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Think whether color should be a part of this study or not and if so, what color is suggested Review the updated matrices, Think about the pole type on Special Streets, To determine hierarchy of Special Streets vs. Historic Streets.

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MINUTES OF THE MEETING HELD ON 5-19-04


A Streetlight Advisory Committee Meeting was held in the Conference room, 6th Floor, Reeves Center on 5-19-04. The minutes of the meeting are as follows. Summary 1. Colleen Hawkinson started off the meeting at 10:15 a.m. She mentioned that it was the last SAC Meeting and the Committee should give their final opinion about the evaluation matrices and what needs to be included in the Policy. The Draft Streetlight Grand Plan will be completed and distributed to the Committee by June 11. After all the comments from the Committee are incorporated in the document, it will be presented to the Fine Arts Commission, NCPC, ANCs and the other members of DDOT. 2. Mike Dorsey showed several samples of colors that are generally used in DC streetlight poles. They were Bridge Green color (# 140020) currently being used on Key Bridge, Gray (#16099) and Black. DDOT prefers least number of colors for the ease of maintenance. The poles in the District are painted every 7 years. The recommended colors will be used for the new contracts. The Committee came to a consensus about the following color considerations: The poles on the Bridge should be based on existing color and bridge color The color should be the same for the Uprights and the Pendant poles The color should be same for the Traffic Signal and the Streetlight poles Black color should be used for Gateways and historic (for overhead and underground) Non-historic will have gray color 3. Special Streets have been defined as the following. Historic Districts/Streets and National Highway System Streets. Elizabeth Miller proposed streets that fall within the LEnfant Plan for inclusion. Elizabeth mentioned that she would double check with Office of Planning for different streets that are Special. A list of Special streets is attached. 4. With regards to the minimum spacing between the poles, the Committee asked the consultant to include a footnote stating that 60 feet is not a recommended minimum, but it is an absolute minimum. The Committee also suggested the inclusion of an explanation of how spacing would be determined. 5. When more than one pole is recommended for any scenario, a pole that meets the following criterion and also the AASHTO standards should be chosen. Minimum number of poles Lowest acceptable wattage Maximum Spacing Height of the pole (based on context like height of the building, roadway width, sidewalk width, etc)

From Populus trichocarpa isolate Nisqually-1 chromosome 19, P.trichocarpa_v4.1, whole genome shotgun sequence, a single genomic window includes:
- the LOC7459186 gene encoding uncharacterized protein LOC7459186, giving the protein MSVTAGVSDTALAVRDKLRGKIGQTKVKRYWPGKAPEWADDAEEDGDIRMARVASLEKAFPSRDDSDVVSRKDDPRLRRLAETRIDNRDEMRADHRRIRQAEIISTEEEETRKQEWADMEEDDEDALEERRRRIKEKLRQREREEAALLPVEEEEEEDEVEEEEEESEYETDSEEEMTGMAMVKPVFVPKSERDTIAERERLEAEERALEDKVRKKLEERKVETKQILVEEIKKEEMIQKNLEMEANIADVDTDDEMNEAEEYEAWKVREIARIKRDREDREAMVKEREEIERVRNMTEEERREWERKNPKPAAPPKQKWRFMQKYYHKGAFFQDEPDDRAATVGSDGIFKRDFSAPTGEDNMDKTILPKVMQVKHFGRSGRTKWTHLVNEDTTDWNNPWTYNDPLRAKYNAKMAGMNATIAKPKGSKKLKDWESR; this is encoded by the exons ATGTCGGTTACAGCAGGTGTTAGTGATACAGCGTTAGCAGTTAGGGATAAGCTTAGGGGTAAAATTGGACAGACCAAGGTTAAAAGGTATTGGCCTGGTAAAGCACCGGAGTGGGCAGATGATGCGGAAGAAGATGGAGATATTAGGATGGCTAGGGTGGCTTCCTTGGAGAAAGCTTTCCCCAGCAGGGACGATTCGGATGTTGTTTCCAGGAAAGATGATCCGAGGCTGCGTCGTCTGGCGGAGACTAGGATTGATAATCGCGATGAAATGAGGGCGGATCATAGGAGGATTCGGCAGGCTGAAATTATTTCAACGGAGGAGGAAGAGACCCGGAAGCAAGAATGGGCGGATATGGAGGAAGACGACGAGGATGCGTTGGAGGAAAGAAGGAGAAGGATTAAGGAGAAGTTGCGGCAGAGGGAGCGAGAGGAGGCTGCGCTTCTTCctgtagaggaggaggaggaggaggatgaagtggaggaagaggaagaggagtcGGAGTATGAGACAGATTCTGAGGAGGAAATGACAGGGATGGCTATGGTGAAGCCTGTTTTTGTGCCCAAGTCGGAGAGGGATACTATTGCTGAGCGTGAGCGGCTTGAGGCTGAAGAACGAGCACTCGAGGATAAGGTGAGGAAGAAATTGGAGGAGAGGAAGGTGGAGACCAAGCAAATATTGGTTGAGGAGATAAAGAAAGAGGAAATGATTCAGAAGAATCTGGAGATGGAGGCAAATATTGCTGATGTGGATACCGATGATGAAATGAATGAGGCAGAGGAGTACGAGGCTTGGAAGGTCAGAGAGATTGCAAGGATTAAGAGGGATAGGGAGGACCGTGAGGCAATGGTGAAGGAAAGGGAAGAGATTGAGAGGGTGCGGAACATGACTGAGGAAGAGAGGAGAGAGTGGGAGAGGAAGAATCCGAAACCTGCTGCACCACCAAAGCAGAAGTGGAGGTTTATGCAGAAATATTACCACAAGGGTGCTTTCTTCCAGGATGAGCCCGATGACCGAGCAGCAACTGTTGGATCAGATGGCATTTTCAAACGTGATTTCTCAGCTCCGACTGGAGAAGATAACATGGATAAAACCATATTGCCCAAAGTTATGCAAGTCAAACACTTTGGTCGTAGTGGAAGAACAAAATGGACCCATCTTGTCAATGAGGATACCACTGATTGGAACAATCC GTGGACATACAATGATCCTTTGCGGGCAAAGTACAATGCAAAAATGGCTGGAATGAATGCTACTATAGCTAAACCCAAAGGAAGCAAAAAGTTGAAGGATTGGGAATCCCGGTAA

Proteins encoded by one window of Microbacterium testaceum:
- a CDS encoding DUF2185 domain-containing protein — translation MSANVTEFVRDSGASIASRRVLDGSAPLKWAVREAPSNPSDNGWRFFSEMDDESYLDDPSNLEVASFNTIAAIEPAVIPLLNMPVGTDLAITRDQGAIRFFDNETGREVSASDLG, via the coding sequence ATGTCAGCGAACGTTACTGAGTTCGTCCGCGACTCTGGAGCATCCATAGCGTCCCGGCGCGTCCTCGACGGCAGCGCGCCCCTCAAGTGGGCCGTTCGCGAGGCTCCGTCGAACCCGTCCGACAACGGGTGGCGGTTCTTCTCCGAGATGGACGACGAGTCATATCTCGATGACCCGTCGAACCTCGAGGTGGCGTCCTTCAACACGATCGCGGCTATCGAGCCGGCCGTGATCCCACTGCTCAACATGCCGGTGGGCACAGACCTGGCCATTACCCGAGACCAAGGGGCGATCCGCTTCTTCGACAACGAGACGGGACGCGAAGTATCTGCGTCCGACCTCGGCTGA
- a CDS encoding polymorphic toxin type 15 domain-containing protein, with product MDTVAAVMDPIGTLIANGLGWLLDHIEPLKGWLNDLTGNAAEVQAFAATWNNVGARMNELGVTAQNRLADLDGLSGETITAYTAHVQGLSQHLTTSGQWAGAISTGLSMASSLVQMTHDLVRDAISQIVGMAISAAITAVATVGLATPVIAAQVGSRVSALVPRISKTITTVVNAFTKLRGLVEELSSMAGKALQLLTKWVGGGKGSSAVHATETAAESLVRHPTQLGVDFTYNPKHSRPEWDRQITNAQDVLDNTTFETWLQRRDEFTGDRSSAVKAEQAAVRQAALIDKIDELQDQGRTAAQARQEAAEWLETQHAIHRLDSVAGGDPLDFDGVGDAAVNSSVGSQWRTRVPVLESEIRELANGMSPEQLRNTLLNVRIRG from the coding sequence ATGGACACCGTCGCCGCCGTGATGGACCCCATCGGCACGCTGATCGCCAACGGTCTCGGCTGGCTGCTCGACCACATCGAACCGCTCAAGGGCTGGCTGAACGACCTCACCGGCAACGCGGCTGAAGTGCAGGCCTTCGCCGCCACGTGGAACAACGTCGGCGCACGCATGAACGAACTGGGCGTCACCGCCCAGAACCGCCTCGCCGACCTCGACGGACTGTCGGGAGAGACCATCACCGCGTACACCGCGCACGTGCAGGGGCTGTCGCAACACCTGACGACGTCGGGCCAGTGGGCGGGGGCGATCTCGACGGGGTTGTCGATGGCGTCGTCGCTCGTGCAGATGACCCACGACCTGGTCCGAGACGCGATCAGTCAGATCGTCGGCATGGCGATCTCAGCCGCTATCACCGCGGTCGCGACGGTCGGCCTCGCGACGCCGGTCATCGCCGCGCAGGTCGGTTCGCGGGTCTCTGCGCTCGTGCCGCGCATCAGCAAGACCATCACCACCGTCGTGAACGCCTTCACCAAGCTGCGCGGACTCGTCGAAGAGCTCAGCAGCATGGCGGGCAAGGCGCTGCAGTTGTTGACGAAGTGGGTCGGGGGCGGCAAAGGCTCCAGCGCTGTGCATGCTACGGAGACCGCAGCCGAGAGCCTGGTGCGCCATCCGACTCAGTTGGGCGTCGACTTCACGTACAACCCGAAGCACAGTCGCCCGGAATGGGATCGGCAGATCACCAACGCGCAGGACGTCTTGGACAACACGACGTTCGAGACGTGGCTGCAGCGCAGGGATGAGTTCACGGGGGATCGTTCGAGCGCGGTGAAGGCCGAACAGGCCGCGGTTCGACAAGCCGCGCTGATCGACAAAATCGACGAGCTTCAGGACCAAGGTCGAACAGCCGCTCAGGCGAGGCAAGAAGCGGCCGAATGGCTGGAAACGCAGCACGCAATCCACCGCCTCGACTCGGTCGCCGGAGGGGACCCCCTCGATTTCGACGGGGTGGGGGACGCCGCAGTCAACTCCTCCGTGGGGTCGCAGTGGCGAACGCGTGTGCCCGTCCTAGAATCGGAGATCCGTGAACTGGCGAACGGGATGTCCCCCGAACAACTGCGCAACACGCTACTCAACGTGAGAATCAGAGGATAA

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6. The Committee suggested the Residential neighborhoods should be allowed to choose between Pendant (Teardrop) and Upright poles (#14, 16, 18). For a Teardrop Pendant pole, a decorative arm with a fixture still needs to be chosen by DDOT. 7. The Committee suggested defining the Historic Areas and Streets in glossary or a footnote in the final document. The Committee recommended to make a note that, any Special District that have adopted their standards through rule making process are exempt from this policy. An example is the Downtown Business Improvement District. 8. The Committee was interested to see the Photometric for Teardrop vs. Cobrahead (whether it is 1:1?) and Twin-20 throughout (mid-block and intersection) vs. Twin-20 at intersection and uprights at mid-blocks (which one is more economical). The Consultant will prepare this information. 9. The Committee was requested to think about an appropriate name that defines all Special Streets in order to give them a sense of importance/grandeur. 10. The Committee suggested few footnotes and comments to be added in the Evaluation Matrices. The updated matrices are as shown in Table 17, Table 18, Table 19, and Table 21. Next Meeting Schedule: The next meeting is scheduled tentatively for Wednesday, June 16, 2004 from 10:00am 12:00am. In this meeting, the consultant will present the document. A separate meeting reminder will be sent at a later date.